terça-feira, 26 de junho de 2012


The art world no longer wonders what to make of Chris Ofili's dung-pocked canvasses. Instead, they wonder what he will make next. Melissa Goldstein surveys the work of a controversial artist in mid-career ...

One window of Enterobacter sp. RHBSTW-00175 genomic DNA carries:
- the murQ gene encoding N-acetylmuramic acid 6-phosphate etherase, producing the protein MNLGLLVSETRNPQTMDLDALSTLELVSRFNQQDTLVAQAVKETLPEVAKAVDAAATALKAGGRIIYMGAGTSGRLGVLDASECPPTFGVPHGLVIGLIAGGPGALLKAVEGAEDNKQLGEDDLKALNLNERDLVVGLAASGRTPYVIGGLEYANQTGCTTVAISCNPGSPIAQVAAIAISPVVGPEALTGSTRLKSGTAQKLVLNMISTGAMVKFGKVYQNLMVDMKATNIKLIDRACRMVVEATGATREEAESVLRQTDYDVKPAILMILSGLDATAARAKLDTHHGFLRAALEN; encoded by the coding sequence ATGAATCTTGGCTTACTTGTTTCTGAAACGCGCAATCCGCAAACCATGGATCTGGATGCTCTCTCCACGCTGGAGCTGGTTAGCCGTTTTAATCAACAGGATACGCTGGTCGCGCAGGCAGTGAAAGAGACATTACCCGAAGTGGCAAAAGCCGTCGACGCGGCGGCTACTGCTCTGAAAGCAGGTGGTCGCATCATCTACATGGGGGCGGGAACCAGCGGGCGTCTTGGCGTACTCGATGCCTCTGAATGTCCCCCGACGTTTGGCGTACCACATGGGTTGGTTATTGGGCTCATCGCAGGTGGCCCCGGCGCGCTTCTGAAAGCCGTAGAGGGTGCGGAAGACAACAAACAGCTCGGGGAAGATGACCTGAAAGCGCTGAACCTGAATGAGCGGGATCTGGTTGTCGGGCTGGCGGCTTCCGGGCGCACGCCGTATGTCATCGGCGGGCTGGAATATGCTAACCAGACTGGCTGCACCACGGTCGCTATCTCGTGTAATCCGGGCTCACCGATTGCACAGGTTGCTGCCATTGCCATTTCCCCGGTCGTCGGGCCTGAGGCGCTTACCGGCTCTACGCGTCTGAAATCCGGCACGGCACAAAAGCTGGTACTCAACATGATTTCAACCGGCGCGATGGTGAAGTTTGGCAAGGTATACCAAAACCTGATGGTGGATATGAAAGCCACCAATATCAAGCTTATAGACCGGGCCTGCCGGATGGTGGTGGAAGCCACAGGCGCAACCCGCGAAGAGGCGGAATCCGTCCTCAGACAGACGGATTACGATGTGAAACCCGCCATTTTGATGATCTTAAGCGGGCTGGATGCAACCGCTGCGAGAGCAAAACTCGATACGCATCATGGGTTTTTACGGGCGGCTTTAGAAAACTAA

The achievement is formidable: the Tate Britain has mounted the most extensive exhibition of Chris Ofili’s work to date, amid-career retrospective of the Turner-Prize-winner. It features over 40 paintings, including the artist’s most recent creations direct from his studio in Trinidad. But the truly extraordinary moment came during a press preview on January 25th, as the show's chief curator, Judith Nesbitt, catalogued the exhibition’s highlights. In measured tones, her cut-glass British voice resounded in the Tate’s hallowed rooms: “Pimpin’ Ain’t Easy”...“Shithead”...“7 Bitches Tossing Their Pussies Before the Divine Dung” she announced. Chris OfiliThe scene fits neatly with the themes of profanity and humour that some see as central to the Manchester-born artist’s most recognisable work. Ofili's highly decorative mixed-media pieces often incorporate animal excrement, gangster-rap iconography and pornographic collage in traditionally decorative and unexpectedly beautiful ways. As one of the few black men attending the Chelsea School of Art in the late 1980s, Ofili aimed to represent the black experience in his paintings. A stylistic turning point came during an artists’ workshop in Zimbabwe. As he was casting about for a gesture that would unite his work with the landscape, Ofili settled upon a solution that was both literal and, he admits, “crass”: he placed elephant dung directly on the canvas. Ofili sought to present viewers with an aesthetic dilemma, between repulsion at the excrement and attraction to the painted beauty surrounding it. The dried faeces became his trademark, along with an orgy of other materials—glitter, resin, sequins and paint, meticulously applied in the manner of henna designs. Though Ofili's subjects are flat and occasionally cartoonish, the paintings are heavily patterned and textured, some with a surprising incandescence. His canvasses were designed to rest on the ground, neatly propped on balls of elephant dung pierced with map pins. Chris OfiliThis complex dichotomy of brutal-yet-beautiful, or odious-yet-luminescent, can be seen throughout Ofili’s oeuvre: it’s part of his sly comic commentary on blaxploitation, such as with “The Adoration of Captain Shit and the Legend of the Black Stars”; it works its way into his study of a prostitute, as with “Blossom”, and his meditation on religion, “The Holy Virgin Mary”. That last work is Ofili’s most controversial, for the way it depicts a black Mary flanked by collaged images of female genitalia, propped on elephant dung. The painting launched a pageant of criticism led largely by Mayor Rudolph Giuliani when it was shown at the Brooklyn Museum in 1999 as part of the "Sensation" exhibition of Young British Artists. "As an altar boy, I was confused by the idea of a holy Virgin Mary giving birth to a young boy," he said in defense of his work at the time. "Now when I go to the National Gallery and see paintings of the Virgin Mary, I see how sexually charged they are. Mine is simply a hip-hop version." The shock has long since faded, but the awe has not. A centrepiece of the show at the Tate, “The Upper Room” (1999-2002, pictured above), is housed in a chapel-like structure designed by the architect David Adjaye. Though the circumstances of its acquisition were controversial (Ofili was a member of the Tate’s board of trustees at the time), its 13 luminous panels are a vision to behold. It is Ofili’s version of “The Last Supper”, with rhesus macaque monkeys rendered in a rainbow of embellishment standing in for the apostles, as a gold-hued simian Christ-figure presides over them, anointed with a gilded dung ball. Blasphemy never sparkled so seductively. Ofili's newer works are a departure. Gone is the dizzying ornamentation that created an illusion of depth. In its place are figurative, often monochromatic canvasses covered with paint alone. The effect is less Dylan goes electric than Dylan goes soft rock. His recent “blue period” pieces—paintings done entirely in slightly-varying hues of deep blue—are the most evocative. For example, “Iscariot Blues” depicts two musicians flanked by a hanging effigy of Judas, its palette intended to simulate the disorienting effect of near-darkness (pictured above). But it’s the newest works—such as “Confessions (Lady Chancellor)”, in which a stylised woman reaches for a cocktail, and “The Healer” (pictured below), featuring a wizened man vomiting a yellow substance in a composition that looks borrowed from Georgia O’Keefe—that leave us puzzled. This is perhaps because these paintings seem to resemble things we’ve seen before, quite possibly at Burning Man. They are less imaginative, and less visually interesting, too. Chris OfiliOfili’s obsessively layered kaleidoscopic works tell stories. In comparison, these newer, plainer canvasses are mute. The artist has explained that his “tolerance for neutral beauty has grown”. Jackie Wullschlager, writing in theFinancial Times, says Ofili is mimicking the style of the artist's good friend Peter Doig. But Ofili's problem goes beyond an unhealthy reverence for another painter's work, Wullschlager argues. "Having devised a visual aesthetic for a key moment in the 1990s when black culture became visible and assertive," she writes, "he created works which so persuasively, even iconically, fixed the historical instant that it is difficult for him to develop beyond them." Existential hurdles aside, any artist facing canonisation at mid-career can be forgiven for rebelling, or even for being restless. But issues of race, politics and religion are far more provocative when viewed through Ofili’s psychedelic glasses; we should hope he hasn't cast aside those lenses for good. Chris Ofili” is on view at the Tate Britain through May 16th 2010.